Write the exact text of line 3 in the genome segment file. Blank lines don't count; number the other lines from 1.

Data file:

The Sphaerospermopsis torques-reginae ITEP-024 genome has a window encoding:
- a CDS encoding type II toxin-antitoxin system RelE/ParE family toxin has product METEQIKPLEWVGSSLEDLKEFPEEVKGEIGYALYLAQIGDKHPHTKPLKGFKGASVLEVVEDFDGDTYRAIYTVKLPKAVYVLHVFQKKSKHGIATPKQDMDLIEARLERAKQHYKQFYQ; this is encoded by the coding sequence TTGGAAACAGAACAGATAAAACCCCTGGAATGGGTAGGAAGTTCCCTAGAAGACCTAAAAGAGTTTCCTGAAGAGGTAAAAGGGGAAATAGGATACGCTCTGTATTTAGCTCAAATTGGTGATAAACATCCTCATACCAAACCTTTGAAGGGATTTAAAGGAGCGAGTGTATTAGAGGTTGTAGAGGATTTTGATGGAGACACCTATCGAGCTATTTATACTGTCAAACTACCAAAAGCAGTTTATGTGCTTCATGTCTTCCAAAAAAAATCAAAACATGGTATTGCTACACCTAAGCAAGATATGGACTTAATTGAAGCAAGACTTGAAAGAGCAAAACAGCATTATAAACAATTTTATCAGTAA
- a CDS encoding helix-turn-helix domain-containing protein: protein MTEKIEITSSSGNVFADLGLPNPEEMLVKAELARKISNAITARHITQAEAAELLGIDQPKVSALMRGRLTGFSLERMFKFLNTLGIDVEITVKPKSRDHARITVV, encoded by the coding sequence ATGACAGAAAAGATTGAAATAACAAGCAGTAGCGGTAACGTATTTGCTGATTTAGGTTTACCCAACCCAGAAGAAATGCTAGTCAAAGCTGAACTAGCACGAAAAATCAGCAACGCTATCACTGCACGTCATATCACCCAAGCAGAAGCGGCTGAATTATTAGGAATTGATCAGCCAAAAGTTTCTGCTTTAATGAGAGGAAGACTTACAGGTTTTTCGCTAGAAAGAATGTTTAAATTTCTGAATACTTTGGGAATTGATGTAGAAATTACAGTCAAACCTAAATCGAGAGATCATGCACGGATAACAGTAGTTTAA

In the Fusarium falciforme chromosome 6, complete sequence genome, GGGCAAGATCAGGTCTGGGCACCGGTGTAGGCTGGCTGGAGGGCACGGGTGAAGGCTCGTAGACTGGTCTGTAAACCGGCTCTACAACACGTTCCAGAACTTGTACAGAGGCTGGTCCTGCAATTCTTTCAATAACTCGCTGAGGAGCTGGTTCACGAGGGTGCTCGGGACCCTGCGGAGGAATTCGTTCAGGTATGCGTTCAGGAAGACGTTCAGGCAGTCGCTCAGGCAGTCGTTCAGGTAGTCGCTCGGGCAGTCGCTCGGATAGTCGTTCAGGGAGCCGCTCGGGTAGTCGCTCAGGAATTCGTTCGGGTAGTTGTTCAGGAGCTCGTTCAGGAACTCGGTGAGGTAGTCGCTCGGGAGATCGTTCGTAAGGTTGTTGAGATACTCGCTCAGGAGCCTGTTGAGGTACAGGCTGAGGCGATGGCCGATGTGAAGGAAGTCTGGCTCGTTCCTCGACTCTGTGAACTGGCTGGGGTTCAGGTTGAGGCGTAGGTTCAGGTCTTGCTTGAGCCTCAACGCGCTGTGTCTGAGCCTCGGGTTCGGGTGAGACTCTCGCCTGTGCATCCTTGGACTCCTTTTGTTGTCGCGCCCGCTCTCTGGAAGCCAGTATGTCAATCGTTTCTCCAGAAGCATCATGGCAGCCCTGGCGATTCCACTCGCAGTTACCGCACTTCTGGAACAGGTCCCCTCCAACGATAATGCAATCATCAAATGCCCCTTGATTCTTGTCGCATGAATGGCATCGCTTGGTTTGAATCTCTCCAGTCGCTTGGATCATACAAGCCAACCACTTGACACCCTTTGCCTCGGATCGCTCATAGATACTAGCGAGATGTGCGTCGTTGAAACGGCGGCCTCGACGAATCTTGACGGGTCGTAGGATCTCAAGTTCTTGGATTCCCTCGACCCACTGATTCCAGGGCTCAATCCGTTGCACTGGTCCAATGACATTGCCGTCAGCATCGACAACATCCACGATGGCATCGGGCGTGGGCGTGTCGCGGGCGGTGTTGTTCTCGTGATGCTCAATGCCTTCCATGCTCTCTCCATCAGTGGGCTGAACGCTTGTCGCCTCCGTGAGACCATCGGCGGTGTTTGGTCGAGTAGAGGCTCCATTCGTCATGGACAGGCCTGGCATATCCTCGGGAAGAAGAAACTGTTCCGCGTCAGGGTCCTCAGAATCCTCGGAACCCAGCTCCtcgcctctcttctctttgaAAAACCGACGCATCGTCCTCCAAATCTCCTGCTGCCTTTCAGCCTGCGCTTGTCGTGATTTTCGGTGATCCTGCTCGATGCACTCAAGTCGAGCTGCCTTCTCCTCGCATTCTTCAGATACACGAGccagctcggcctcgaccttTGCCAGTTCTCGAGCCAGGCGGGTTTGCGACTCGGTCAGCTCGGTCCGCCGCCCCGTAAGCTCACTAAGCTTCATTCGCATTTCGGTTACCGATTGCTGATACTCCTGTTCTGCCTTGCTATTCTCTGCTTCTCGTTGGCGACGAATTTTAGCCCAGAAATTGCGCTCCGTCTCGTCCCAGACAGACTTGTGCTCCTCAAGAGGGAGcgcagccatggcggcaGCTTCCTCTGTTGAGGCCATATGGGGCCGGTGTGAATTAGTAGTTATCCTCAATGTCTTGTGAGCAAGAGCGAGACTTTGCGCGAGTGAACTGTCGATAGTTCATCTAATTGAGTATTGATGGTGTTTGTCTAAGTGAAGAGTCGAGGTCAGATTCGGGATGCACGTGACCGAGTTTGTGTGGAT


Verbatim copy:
- a CDS encoding helix-turn-helix domain-containing protein: protein MTEKIEITSSSGNVFADLGLPNPEEMLVKAELARKISNAITARHITQAEAAELLGIDQPKVSALMRGRLTGFSLERMFKFLNTLGIDVEITVKPKSRDHARITVV, encoded by the coding sequence ATGACAGAAAAGATTGAAATAACAAGCAGTAGCGGTAACGTATTTGCTGATTTAGGTTTACCCAACCCAGAAGAAATGCTAGTCAAAGCTGAACTAGCACGAAAAATCAGCAACGCTATCACTGCACGTCATATCACCCAAGCAGAAGCGGCTGAATTATTAGGAATTGATCAGCCAAAAGTTTCTGCTTTAATGAGAGGAAGACTTACAGGTTTTTCGCTAGAAAGAATGTTTAAATTTCTGAATACTTTGGGAATTGATGTAGAAATTACAGTCAAACCTAAATCGAGAGATCATGCACGGATAACAGTAGTTTAA